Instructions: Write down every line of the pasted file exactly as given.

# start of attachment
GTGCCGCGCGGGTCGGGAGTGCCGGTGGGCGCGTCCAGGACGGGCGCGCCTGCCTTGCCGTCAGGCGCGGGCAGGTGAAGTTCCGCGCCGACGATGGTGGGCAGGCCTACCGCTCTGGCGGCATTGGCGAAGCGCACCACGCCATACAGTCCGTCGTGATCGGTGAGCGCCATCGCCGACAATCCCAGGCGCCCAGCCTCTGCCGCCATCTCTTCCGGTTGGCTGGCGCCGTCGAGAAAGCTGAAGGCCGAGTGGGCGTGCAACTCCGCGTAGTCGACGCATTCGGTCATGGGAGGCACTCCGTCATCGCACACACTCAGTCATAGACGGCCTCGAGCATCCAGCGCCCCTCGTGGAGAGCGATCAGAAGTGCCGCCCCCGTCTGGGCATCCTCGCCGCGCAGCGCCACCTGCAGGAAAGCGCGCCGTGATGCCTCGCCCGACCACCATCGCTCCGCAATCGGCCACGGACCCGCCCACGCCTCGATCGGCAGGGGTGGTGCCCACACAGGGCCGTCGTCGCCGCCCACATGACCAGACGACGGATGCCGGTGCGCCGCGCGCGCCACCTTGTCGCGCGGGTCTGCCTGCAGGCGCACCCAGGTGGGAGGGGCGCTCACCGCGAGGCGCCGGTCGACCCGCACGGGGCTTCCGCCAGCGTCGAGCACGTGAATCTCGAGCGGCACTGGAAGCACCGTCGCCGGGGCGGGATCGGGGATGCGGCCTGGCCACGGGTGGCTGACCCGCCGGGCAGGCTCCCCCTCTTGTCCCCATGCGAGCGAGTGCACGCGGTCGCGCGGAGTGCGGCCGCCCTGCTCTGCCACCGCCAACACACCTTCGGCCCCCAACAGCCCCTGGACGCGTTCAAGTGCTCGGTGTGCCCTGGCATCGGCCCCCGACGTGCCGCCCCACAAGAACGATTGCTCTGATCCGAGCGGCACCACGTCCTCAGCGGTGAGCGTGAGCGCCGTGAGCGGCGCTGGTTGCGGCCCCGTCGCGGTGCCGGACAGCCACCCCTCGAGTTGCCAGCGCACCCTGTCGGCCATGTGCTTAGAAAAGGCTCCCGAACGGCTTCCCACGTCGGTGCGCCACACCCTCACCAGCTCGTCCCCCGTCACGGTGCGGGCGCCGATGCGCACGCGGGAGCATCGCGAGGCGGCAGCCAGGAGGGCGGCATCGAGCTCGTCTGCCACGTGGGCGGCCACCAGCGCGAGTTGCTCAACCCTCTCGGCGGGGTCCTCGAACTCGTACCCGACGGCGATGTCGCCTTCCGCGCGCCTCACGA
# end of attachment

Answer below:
GTGCCGCGCGGGTCGGGAGTGCCGGTGGGCGCGTCCAGGACGGGCGCGCCTGCCTTGCCGTCAGGCGCGGGCAGGTGAAGTTCCGCGCCGACGATGGTGGGCAGGCCTACCGCTCTGGCGGCATTGGCGAAGCGCACCACGCCATACAGTCCGTCGTGATCGGTGAGCGCCATCGCCGACAATCCCAGGCGCCCAGCCTCTGCCGCCATCTCTTCCGGTTGGCTGGCGCCGTCGAGAAAGCTGAAGGCCGAGTGGGCGTGCAACTCCGCGTAGTCGACGCATTCGGTCATGGGAGGCACTCCGTCATCGCACACACTCAGTCATAGACGGCCTCGAGCATCCAGCGCCCCTCGTGGAGAGCGATCAGAAGTGCCGCCCCCGTCTGGGCATCCTCGCCGCGCAGCGCCACCTGCAGGAAAGCGCGCCGTGATGCCTCGCCCGACCACCATCGCTCCGCAATCGGCCACGGACCCGCCCACGCCTCGATCGGCAGGGGTGGTGCCCACACAGGGCCGTCGTCGCCGCCCACATGACCAGACGACGGATGCCGGTGCGCCGCGCGCGCCACCTTGTCGCGCGGGTCTGCCTGCAGGCGCACCCAGGTGGGAGGGGCGCTCACCGCGAGGCGCCGGTCGACCCGCACGGGGCTTCCGCCAGCGTCGAGCACGTGAATCTCGAGCGGCACTGGAAGCACCGTCGCCGGGGCGGGATCGGGGATGCGGCCTGGCCACGGGTGGCTGACCCGCCGGGCAGGCTCCCCCTCTTGTCCCCATGCGAGCGAGTGCACGCGGTCGCGCGGAGTGCGGCCGCCCTGCTCTGCCACCGCCAACACACCTTCGGCCCCCAACAGCCCCTGGACGCGTTCAAGTGCTCGGTGTGCCCTGGCATCGGCCCCCGACGTGCCGCCCCACAAGAACGATTGCTCTGATCCGAGCGGCACCACGTCCTCAGCGGTGAGCGTGAGCGCCGTGAGCGGCGCTGGTTGCGGCCCCGTCGCGGTGCCGGACAGCCACCCCTCGAGTTGCCAGCGCACCCTGTCGGCCATGTGCTTAGAAAAGGCTCCCGAACGGCTTCCCACGTCGGTGCGCCACACCCTCACCAGCTCGTCCCCCGTCACGGTGCGGGCGCCGATGCGCACGCGGGAGCATCGCGAGGCGGCAGCCAGGAGGGCGGCATCGAGCTCGTCTGCCACGTGGGCGGCCACCAGCGCGAGTTGCTCAACCCTCTCGGCGGGGTCCTCGAACTCGTACCCGACGGCGATGTCGCCTTCCGCGCGCCTCACGA